Editor's Note: This article was originally featured on the Oliver Wyman Forum.
The pandemic has altered many consumer behaviors over the past year and a half, but few are as dramatic as the shift (and disruptions) in food shopping. People who never thought twice about running out to the store for a few items suddenly had to worry about the risk of catching the coronavirus or the availability of toilet paper. The impact was dramatic: Where once price was king, shoppers quickly turned to health and safety at almost any price.
In May, people ranked “impact on my personal finances” as the second lowest among seven criteria for making grocery purchasing decisions, according to the Oliver Wyman Forum’s Global Consumer Sentiment survey, which gathers opinion from 10 countries. Only 42 percent of respondents rated this factor as important or very important, or barely half as many who cited health and safety as important or very important.
Before the pandemic, price traditionally ranked as one of the most-important factors in grocery. Yet even as vaccinations are up and many advanced economies have begun to open, consumers are not reverting to pre-COVID preferences. In fact, the importance of price in US grocery retail has continued to wane. Only 24 percent of American consumers cited price as important or very important in their grocery shopping decisions in May, down from 36 percent in September. By contrast, the importance of health and safety and ease and convenience have remained high or increased during that time.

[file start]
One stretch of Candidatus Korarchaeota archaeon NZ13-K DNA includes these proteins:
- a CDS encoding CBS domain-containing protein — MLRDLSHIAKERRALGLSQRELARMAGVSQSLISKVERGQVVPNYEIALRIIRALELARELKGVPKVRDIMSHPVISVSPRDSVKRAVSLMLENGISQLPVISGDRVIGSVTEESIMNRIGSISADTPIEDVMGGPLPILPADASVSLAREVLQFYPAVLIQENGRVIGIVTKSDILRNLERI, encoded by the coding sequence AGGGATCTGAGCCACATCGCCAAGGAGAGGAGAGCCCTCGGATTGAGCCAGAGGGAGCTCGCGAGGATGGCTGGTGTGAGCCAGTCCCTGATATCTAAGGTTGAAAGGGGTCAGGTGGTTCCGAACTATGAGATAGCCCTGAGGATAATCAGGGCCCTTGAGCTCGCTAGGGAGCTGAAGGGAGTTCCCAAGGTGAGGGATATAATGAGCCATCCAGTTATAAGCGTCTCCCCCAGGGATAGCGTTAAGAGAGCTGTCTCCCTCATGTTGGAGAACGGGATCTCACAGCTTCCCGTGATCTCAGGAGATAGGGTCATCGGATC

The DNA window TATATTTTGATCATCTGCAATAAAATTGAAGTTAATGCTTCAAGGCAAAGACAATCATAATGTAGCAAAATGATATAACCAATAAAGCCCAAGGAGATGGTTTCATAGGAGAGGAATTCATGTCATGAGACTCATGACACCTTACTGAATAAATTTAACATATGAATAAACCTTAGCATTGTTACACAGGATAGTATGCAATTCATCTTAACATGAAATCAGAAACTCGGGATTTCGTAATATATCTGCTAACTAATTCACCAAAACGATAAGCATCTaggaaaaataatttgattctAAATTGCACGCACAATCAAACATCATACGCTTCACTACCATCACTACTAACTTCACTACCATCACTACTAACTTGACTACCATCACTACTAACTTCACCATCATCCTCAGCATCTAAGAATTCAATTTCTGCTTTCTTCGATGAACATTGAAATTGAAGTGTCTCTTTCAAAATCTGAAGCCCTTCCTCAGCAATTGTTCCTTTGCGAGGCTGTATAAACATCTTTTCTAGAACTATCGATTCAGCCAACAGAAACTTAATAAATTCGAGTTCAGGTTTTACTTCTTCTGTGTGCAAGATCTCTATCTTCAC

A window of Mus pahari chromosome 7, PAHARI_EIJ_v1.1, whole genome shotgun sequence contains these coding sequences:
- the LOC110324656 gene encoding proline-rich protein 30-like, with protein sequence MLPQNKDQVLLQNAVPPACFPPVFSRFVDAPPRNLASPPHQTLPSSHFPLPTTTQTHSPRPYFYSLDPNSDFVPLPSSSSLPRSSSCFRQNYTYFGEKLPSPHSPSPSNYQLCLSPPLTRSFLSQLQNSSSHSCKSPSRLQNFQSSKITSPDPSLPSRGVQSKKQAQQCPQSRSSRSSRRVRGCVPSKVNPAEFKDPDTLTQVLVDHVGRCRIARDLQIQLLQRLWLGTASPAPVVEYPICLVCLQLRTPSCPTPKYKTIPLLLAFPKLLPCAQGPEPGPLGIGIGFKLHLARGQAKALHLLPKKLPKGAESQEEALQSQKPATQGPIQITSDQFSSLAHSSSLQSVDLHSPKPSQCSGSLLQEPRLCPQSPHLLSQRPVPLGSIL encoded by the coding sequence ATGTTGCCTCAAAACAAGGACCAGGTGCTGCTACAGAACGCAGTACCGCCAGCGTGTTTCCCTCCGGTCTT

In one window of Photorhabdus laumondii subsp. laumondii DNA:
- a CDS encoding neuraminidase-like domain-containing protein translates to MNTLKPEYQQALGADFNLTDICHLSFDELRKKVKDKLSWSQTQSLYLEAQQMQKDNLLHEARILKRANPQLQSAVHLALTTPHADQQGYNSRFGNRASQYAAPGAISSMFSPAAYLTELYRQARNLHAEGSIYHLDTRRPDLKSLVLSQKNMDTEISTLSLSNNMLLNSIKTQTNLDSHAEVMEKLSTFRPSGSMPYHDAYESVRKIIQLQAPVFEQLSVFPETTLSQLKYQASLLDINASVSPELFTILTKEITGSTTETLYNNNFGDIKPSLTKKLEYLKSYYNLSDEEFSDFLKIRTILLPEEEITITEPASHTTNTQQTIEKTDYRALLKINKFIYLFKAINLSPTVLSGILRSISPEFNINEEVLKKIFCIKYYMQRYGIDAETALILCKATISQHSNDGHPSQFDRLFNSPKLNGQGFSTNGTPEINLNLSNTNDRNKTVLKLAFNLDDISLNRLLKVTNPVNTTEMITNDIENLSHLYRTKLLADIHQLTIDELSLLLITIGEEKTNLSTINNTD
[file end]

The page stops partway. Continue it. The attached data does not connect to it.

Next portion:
Which changes in consumer behavior are likely to become permanent and which will revert back to pre-COVID norms? That is the big question facing everyone from commercial real estate developers to corporate talent recruiters to transit authorities and urban planners. We can’t draw firm conclusions just yet, but every day that pandemic changes persist suggests the impact is likely to endure.
There may be more to price sensitivity than meets the eye. Many consumer goods companies have been shrinking product sizes to pass along higher raw materials costs, which suggests concern that higher prices could deter some shoppers.
Still, food retailers should welcome any downgrading of price considerations. They faced a jump in costs during the crisis for things like plexiglass barriers and increased sanitization, and they had to suspend some high-margin offerings like hot food buffets. Rebuilding profit margins can enable retailers to invest in better delivery capabilities, healthier food products, and easier-to-navigate store layouts. Such forward-thinking investments may build customer loyalty in the new normal.